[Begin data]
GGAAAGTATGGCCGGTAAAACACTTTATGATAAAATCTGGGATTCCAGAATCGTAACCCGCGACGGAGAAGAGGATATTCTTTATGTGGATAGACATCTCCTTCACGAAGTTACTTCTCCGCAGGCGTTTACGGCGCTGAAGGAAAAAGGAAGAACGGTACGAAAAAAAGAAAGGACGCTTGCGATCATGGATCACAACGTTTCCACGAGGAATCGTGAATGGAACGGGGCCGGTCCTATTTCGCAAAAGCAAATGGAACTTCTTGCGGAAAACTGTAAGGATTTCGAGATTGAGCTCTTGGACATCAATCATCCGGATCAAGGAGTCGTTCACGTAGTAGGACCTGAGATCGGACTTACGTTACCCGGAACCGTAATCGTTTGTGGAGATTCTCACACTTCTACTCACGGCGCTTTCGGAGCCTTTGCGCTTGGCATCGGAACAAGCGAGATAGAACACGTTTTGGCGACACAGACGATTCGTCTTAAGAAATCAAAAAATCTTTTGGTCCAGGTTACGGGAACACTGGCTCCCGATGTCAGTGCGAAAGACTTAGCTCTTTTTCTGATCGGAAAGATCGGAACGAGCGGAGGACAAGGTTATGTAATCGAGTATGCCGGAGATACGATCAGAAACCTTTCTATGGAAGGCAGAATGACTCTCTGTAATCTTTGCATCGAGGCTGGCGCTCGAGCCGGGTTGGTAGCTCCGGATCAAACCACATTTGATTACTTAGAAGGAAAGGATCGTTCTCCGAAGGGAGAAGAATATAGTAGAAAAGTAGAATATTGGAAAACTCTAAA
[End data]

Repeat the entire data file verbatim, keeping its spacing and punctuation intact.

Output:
GGAAAGTATGGCCGGTAAAACACTTTATGATAAAATCTGGGATTCCAGAATCGTAACCCGCGACGGAGAAGAGGATATTCTTTATGTGGATAGACATCTCCTTCACGAAGTTACTTCTCCGCAGGCGTTTACGGCGCTGAAGGAAAAAGGAAGAACGGTACGAAAAAAAGAAAGGACGCTTGCGATCATGGATCACAACGTTTCCACGAGGAATCGTGAATGGAACGGGGCCGGTCCTATTTCGCAAAAGCAAATGGAACTTCTTGCGGAAAACTGTAAGGATTTCGAGATTGAGCTCTTGGACATCAATCATCCGGATCAAGGAGTCGTTCACGTAGTAGGACCTGAGATCGGACTTACGTTACCCGGAACCGTAATCGTTTGTGGAGATTCTCACACTTCTACTCACGGCGCTTTCGGAGCCTTTGCGCTTGGCATCGGAACAAGCGAGATAGAACACGTTTTGGCGACACAGACGATTCGTCTTAAGAAATCAAAAAATCTTTTGGTCCAGGTTACGGGAACACTGGCTCCCGATGTCAGTGCGAAAGACTTAGCTCTTTTTCTGATCGGAAAGATCGGAACGAGCGGAGGACAAGGTTATGTAATCGAGTATGCCGGAGATACGATCAGAAACCTTTCTATGGAAGGCAGAATGACTCTCTGTAATCTTTGCATCGAGGCTGGCGCTCGAGCCGGGTTGGTAGCTCCGGATCAAACCACATTTGATTACTTAGAAGGAAAGGATCGTTCTCCGAAGGGAGAAGAATATAGTAGAAAAGTAGAATATTGGAAAACTCTAAA